Feelings against “scientist” in Britain endured well into the twentieth century. In 1924, “scientist” once again became the topic of discussion in a periodical, this time in the influential specialist weekly Nature. In November, the physicist Norman Campbell sent a Letter to the Editor of Nature asking him to reconsider the journal’s policy of avoiding “scientist.” He admitted that the word had once been problematic; it had been coined at a time “when scientists were in some trouble about their style” and “were accused, with some truth, of being slovenly.” Campbell argued, however, that such questions of “style” were no longer a concern—the scientist had now secured social respect. Furthermore, said Campbell, the alternatives were old-fashioned; indeed, “man of science” was outright offensive to the increasing number of women in science.

In response, Nature’s editor, Sir Richard Gregory, decided to follow in Carrington’s footsteps. He solicited opinions from linguists and scientific researchers about whether Nature should use “scientist.” The word received more support in 1924 than it had thirty years earlier. Many researchers wrote in to say that “scientist” was a normal and useful word that was now ensconced in the English lexicon, and that Nature should use it.

However, many researchers still rejected “scientist.” Sir D’Arcy Wentworth Thompson, a zoologist, argued that “scientist” was a tainted term used “by people who have no great respect either for science or the ‘scientist.’” The eminent naturalist E. Ray Lankester protested that any “Barney Bunkum” might be able to lay claim to such a vague title. “I think we must be content to be anatomists, zoologists, geologists, electricians, engineers, mathematicians, naturalists,” he argued. “‘Scientist’ has acquired—perhaps unjustly—the significance of a charlatan’s device.”

In the end, Gregory decided that Nature would not forbid authors from using “scientist,” but that the journal’s staff would continue to avoid the word. Gregory argued that “scientist” was “too comprehensive in its meaning … The fact is that, in these days of specialized scientific investigation, no one presumes to be ‘a cultivator of science in general.’” And Nature was far from alone in its stance: as Gregory observed, the Royal Society of London, the British Association for the Advancement of Science, the Royal Institution, and the Cambridge University Press all rejected “scientist” as of 1924. It was not until after the Second World War that Campbell would truly get his wish for “scientist” to become the accepted British term for a person who pursued scientific research. [5]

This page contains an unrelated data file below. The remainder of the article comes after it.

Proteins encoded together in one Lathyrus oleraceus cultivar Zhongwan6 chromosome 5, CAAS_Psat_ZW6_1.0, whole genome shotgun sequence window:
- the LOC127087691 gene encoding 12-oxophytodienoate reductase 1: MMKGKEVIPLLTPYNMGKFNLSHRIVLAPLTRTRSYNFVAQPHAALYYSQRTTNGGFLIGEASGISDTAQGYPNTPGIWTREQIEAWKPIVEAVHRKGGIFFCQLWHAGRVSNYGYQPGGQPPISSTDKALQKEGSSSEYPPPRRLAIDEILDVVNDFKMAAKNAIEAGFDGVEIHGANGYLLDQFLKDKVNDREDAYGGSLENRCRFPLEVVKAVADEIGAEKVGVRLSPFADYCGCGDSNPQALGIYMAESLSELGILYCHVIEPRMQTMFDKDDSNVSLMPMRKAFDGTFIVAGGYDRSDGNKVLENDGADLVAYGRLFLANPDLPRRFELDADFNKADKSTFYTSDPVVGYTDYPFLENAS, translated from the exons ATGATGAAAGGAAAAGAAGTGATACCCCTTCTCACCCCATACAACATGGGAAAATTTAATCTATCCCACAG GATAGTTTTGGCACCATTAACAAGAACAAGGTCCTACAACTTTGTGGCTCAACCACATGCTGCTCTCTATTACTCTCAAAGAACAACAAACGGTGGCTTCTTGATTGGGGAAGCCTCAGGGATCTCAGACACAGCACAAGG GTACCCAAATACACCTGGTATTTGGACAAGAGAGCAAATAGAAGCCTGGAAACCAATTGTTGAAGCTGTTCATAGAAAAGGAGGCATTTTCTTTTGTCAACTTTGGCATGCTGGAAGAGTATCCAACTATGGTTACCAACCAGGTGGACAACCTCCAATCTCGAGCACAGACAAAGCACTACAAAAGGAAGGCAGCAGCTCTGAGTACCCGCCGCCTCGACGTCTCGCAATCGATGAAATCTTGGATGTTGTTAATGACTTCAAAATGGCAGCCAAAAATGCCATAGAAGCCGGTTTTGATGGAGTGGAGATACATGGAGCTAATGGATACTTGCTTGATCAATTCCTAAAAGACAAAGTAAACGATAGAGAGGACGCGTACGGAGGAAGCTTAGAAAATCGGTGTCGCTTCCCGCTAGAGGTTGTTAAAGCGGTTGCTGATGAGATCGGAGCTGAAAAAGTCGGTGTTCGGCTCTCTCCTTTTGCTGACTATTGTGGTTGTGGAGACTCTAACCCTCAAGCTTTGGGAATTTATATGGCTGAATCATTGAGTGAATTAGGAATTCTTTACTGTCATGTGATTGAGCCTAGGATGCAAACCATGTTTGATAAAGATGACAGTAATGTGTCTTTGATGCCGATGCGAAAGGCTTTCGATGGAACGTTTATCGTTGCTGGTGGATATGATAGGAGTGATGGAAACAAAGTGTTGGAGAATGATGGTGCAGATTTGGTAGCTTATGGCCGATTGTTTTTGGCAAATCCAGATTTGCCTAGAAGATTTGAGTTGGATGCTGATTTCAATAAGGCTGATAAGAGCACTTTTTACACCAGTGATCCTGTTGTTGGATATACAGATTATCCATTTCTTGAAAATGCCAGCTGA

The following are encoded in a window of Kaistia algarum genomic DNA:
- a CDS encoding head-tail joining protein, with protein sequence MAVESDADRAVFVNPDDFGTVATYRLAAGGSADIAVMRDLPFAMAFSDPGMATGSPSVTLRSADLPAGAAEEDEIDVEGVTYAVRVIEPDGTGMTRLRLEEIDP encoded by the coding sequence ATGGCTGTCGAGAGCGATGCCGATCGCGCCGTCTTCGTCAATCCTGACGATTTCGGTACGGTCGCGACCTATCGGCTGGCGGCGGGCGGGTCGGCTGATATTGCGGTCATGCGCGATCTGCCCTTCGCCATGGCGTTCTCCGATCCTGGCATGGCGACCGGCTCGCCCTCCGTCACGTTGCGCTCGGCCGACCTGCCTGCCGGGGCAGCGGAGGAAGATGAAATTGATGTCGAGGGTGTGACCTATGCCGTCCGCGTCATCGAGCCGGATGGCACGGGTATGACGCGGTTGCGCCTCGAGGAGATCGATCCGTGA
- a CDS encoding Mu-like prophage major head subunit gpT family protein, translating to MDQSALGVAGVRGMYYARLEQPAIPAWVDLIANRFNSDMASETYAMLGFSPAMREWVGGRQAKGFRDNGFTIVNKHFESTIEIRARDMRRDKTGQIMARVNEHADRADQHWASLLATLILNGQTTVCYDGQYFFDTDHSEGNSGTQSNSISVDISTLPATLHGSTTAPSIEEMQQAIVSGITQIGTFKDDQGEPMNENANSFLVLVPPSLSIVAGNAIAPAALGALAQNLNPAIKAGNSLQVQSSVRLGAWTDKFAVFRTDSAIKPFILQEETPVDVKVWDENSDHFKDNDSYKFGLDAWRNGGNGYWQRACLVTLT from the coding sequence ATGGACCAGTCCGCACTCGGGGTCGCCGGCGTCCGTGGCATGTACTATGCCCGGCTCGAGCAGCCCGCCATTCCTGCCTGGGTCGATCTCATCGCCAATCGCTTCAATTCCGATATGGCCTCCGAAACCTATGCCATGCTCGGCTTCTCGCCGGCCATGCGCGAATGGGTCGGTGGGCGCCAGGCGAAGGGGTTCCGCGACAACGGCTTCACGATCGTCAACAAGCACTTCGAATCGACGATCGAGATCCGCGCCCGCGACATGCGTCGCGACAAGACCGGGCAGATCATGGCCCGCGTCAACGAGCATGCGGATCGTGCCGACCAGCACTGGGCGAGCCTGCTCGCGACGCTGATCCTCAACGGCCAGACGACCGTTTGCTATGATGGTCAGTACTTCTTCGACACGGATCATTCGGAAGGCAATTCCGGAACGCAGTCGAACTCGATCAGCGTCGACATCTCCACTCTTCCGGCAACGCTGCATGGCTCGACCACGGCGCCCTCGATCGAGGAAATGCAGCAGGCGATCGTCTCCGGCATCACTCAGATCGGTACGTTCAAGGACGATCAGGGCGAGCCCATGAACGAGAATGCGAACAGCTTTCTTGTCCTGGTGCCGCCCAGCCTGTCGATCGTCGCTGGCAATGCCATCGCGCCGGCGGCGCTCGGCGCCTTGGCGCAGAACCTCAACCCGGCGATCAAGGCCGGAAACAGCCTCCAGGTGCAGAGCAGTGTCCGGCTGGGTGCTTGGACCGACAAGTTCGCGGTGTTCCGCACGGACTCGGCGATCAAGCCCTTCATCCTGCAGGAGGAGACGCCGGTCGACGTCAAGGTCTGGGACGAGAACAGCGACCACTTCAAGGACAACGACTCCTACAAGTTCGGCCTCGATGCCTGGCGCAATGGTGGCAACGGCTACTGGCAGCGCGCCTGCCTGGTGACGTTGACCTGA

2   Philosophy

The scientific method rests on a set of basic assumptions:

1. An objective reality shared by all rational observers exists
2. This reality is governed by natural laws
3. These laws can be discovered by means of systematic observation and experimentation

There are different schools of thought in philosophy of science. A popular position is empiricism.

Science is dependent upon and embedded with philosophy. Any scientific understanding presupposes opinions about the way things are. Those fundamental opinions, which must be the foundations of any science, are the direct topics of reflection in thinking that is philosophic. [4]

Science does not yet understand why humans cry, have different types of tear, or find things humorous.

No cure to tinnitus.

We're not sure how many medications work.

3   Method of inquiry

The scientific method is a body of techniques for investigating phenomena, acquiring new knowledge, and correcting on integrating previous knowledge.

It consists of six (not sure exactly) steps (which correspond to the sections of a research paper): purpose, research, hypothesis, experiment, analysis, conclusion.

4   Classification

4.1   Prescience

Philosophy is like science in that both rely on observation. The problem with philosophy is not that is any less rigorous, but that it has no control over the observations. Therefore, its weakness is that there may be confounding variables, which is why it is subject to so much criticism.

Prior to the 1500s and the work of Francis Bacon, Rene Descartes_ and Issac Newton_, people did not view the world through a scientific lens. Instead, people were more concerned with the actions that dictated survival than approximating objective truth. [6]

Historically, rather than asking "what" caused some phenomenon on, people used to ask "who".